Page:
Coming home from Spain with a cast and spiral fracture of the fifth metatarsal was less of a hassle than expected. Acquiring an airport wheelchair, no problem. Assignment of extra legroom seat with items stacked to keep my foot up, no problem.

Cast causing pain on heel…problem. Terrible bed-sore type skin injuries can occur when a cast rubs. Known as pressure sores or ulcers, you don’t take a chance of reaching stage 2, much less stage 4. The images online were too horrid to add one to the blog.

I didn’t think of a cast doing this. I only knew my heel was hurting more than my broken bone. On the advice of our medical insurance hotline, we dragged into Holland at bedtime, left the lil’ guys in the care of their older brothers, and headed to the Dutch E.R.

In contrast to the Spanish E.R., everyone spoke English to me. The doctor’s orders were to take paracetamol (similar to Tylenol) as opposed to ibuprofen. Although the replacement cast was plaster, it didn’t do a full wrap around my foot which left space for the ups and downs of daily swelling. Rather than being plain white with a tiny red line in the wrap, the top wrap was now blue. “To match your scarf,” the attendant said. “It is heavy now but lighter as it dries. Drying takes 48 hours.”

The doctor was aghast and told every staff member who happened by as shifts were changing, that my leg was put in a full cast and then, oh my get ready for it, I was allowed to fly. Considering my age, medical history, lower extremity injury, and such, the doctor was adamant that in The Netherlands I would not have been permitted to fly.

The doctors thoughts seemed to be, Were they trying to give me a blood clot in Spain? Unbelievable.

Well, not so unbelievable when you consider the Spanish doctor was unable to give me any after care directions in English. I told the Dutch doc as much, but she shook her head and pointed toward Schipol, “Our airlines would not let you board with this.”

Wow. Honestly, it made me glad we’d flown out of Spain.  Don’t break a leg in The Netherlands, folks. You might be stuck for awhile.

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Blood pooling away from break not uncommon. (Break is between pinky toe and ankle.)

Now was the time for yet another first in my life. In the Spanish E.R. I got my first cast. In the Holland E.R. I got my first self-administered shot in the stomach. In The Netherlands it is standard operating procedure to take daily meds preventing blood clots while your limb is immobilized. “An ounce of prevention…” could be a Dutch Calvinist saying.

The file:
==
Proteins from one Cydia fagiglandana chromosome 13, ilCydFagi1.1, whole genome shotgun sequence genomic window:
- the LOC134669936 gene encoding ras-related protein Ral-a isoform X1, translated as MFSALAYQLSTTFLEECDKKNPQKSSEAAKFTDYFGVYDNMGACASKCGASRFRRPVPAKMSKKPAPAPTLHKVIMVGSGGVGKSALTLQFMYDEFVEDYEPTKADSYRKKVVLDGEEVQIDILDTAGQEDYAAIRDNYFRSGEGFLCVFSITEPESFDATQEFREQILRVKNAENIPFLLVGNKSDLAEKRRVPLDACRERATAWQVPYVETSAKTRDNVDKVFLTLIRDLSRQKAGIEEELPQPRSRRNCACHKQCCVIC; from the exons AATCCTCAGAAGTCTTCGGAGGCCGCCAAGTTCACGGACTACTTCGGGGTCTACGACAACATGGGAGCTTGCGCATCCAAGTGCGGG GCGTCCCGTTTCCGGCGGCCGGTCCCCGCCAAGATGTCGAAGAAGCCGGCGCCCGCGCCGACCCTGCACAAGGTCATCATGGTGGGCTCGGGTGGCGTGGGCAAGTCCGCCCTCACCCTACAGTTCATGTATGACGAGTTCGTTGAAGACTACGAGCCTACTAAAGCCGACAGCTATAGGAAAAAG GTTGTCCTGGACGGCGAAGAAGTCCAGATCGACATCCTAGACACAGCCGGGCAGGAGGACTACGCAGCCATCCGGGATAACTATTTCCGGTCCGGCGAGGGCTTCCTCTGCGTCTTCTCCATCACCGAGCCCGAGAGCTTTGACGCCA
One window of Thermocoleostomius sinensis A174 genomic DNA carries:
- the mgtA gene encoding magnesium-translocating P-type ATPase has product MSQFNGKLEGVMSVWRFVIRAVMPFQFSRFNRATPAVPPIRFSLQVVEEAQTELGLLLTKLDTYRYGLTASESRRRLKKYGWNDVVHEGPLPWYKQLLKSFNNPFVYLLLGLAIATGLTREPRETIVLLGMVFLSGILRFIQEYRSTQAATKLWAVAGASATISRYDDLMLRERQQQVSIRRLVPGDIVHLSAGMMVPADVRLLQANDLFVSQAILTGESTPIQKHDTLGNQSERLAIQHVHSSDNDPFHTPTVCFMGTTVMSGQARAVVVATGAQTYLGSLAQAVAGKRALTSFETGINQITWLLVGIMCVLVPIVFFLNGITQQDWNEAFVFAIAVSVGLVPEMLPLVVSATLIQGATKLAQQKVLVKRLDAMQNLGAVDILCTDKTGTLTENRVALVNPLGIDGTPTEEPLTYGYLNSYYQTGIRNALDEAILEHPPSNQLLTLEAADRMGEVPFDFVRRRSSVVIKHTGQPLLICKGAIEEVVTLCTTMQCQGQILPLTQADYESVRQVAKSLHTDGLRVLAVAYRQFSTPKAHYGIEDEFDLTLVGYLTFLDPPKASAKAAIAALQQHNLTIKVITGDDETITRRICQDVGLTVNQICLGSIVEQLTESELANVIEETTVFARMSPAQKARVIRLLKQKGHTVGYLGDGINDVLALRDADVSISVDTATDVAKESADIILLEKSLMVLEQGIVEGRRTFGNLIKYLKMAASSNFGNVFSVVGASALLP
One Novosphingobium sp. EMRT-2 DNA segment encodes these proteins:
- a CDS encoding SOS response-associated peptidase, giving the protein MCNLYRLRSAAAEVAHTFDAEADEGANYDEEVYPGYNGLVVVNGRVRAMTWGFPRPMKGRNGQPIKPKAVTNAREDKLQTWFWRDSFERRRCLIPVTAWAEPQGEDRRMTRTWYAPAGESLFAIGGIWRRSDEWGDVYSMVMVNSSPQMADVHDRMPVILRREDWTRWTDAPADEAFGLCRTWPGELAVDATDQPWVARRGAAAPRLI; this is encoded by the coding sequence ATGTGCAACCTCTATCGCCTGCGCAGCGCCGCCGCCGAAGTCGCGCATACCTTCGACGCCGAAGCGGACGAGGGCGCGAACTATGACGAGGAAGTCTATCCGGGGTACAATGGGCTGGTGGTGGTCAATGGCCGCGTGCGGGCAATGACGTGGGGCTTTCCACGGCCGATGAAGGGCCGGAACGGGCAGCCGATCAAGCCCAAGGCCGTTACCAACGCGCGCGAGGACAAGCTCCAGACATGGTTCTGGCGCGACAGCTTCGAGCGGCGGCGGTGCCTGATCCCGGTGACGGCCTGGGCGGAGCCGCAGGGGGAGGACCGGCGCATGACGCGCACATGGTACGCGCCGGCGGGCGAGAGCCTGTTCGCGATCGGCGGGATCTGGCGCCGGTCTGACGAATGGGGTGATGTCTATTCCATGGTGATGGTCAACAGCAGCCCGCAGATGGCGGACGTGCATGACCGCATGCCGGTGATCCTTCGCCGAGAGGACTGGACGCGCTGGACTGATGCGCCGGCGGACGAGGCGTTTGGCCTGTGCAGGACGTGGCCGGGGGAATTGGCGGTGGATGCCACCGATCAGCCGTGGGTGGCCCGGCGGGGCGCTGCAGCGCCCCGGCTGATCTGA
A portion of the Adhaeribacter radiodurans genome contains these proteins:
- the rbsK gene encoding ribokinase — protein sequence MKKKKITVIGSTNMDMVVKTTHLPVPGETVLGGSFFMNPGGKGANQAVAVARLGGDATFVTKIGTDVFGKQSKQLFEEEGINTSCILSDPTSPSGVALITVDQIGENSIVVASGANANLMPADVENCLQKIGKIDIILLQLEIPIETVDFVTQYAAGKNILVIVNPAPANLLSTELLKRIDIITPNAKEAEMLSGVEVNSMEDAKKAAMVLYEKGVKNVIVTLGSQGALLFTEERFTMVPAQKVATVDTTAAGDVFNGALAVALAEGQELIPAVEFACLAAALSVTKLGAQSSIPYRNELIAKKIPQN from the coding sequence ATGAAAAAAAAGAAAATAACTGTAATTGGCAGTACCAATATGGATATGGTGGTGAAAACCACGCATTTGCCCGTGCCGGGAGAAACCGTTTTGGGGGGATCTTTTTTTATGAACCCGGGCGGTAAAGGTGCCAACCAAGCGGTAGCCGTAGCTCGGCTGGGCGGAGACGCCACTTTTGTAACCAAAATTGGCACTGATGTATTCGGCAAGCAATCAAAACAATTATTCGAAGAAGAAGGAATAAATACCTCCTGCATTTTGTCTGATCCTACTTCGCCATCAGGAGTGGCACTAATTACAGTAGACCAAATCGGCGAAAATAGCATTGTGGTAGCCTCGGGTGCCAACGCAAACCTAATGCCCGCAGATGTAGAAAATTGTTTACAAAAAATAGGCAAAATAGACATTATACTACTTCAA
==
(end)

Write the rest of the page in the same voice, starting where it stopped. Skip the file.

Several times the staff told me the shots would do nothing for a clot if my body had already formed one while I was traveling. Then they would mutter disapprovingly to each other again about my day’s travel.

A linebacker like tall, wide, intimidating nurse demonstrated what to do and then stood over me, bearing down with narrowed eyes, till I plunged the needle into my soft belly skin. Growing up with a diabetic friend, I watched her to do this countless times. That didn’t make it any less foreign an experience to have to do it to myself.

I did have to. My husband was leaving town the next day, or he’d have given me the shots. One of the children later offered to do it. I declined. The thing is, they were really tiny needles. Still, my chest tightened each time. Once I didn’t jab hard enough, the needle was only half in. I started over only to learn later I could have kept on. Once the needle went in at an angle instead of nicely perpendicular to my flesh. That’s when I learned why my mother had so much bruising with self-administered injections. In The Netherlands I was given my own bio-hazard box to dispose of used needles. In Spain, a friend told me, you just throw them in the trash. I remembered my diabetic friend bending each used needle to prevent unauthorized reuse.

I learned all sorts of things and could continue to blog about them. Did you know the pinky bone of your foot gets so little blood flow that healing times range from 8 to 19 weeks on average rather than the typical 6-8 weeks? Rebreaks are so common the doctor recommends you continue to wear the support boot till all pain is gone. At least two of my friends had rebreaks that took surgery and 3+ months to heal. In Sweden the boot would have been fitted to my foot rather than my shoe, so I wouldn’t be hobbling around with one leg a couple inches longer.img_1871